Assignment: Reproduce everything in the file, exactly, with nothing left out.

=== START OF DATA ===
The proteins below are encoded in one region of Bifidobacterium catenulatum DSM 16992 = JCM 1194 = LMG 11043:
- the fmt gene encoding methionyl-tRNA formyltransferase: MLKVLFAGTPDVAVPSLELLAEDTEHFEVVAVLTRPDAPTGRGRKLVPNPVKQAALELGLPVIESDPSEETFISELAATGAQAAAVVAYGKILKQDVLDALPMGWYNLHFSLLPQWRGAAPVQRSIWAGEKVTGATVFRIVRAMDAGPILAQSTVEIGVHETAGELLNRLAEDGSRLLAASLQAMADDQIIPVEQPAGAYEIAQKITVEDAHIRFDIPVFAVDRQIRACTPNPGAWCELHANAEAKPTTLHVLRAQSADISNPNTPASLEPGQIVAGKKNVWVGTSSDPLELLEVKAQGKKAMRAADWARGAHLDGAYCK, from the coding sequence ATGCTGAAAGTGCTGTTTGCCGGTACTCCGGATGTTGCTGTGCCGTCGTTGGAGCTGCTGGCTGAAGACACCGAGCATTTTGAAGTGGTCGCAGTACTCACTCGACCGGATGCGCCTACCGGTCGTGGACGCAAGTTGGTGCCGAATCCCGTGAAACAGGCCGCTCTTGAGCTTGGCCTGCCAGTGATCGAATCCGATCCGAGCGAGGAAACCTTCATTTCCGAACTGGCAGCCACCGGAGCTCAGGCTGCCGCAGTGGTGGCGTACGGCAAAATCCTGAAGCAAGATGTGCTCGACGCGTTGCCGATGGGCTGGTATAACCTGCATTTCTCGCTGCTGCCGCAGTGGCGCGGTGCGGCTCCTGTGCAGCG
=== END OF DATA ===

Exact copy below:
The proteins below are encoded in one region of Bifidobacterium catenulatum DSM 16992 = JCM 1194 = LMG 11043:
- the fmt gene encoding methionyl-tRNA formyltransferase: MLKVLFAGTPDVAVPSLELLAEDTEHFEVVAVLTRPDAPTGRGRKLVPNPVKQAALELGLPVIESDPSEETFISELAATGAQAAAVVAYGKILKQDVLDALPMGWYNLHFSLLPQWRGAAPVQRSIWAGEKVTGATVFRIVRAMDAGPILAQSTVEIGVHETAGELLNRLAEDGSRLLAASLQAMADDQIIPVEQPAGAYEIAQKITVEDAHIRFDIPVFAVDRQIRACTPNPGAWCELHANAEAKPTTLHVLRAQSADISNPNTPASLEPGQIVAGKKNVWVGTSSDPLELLEVKAQGKKAMRAADWARGAHLDGAYCK, from the coding sequence ATGCTGAAAGTGCTGTTTGCCGGTACTCCGGATGTTGCTGTGCCGTCGTTGGAGCTGCTGGCTGAAGACACCGAGCATTTTGAAGTGGTCGCAGTACTCACTCGACCGGATGCGCCTACCGGTCGTGGACGCAAGTTGGTGCCGAATCCCGTGAAACAGGCCGCTCTTGAGCTTGGCCTGCCAGTGATCGAATCCGATCCGAGCGAGGAAACCTTCATTTCCGAACTGGCAGCCACCGGAGCTCAGGCTGCCGCAGTGGTGGCGTACGGCAAAATCCTGAAGCAAGATGTGCTCGACGCGTTGCCGATGGGCTGGTATAACCTGCATTTCTCGCTGCTGCCGCAGTGGCGCGGTGCGGCTCCTGTGCAGCG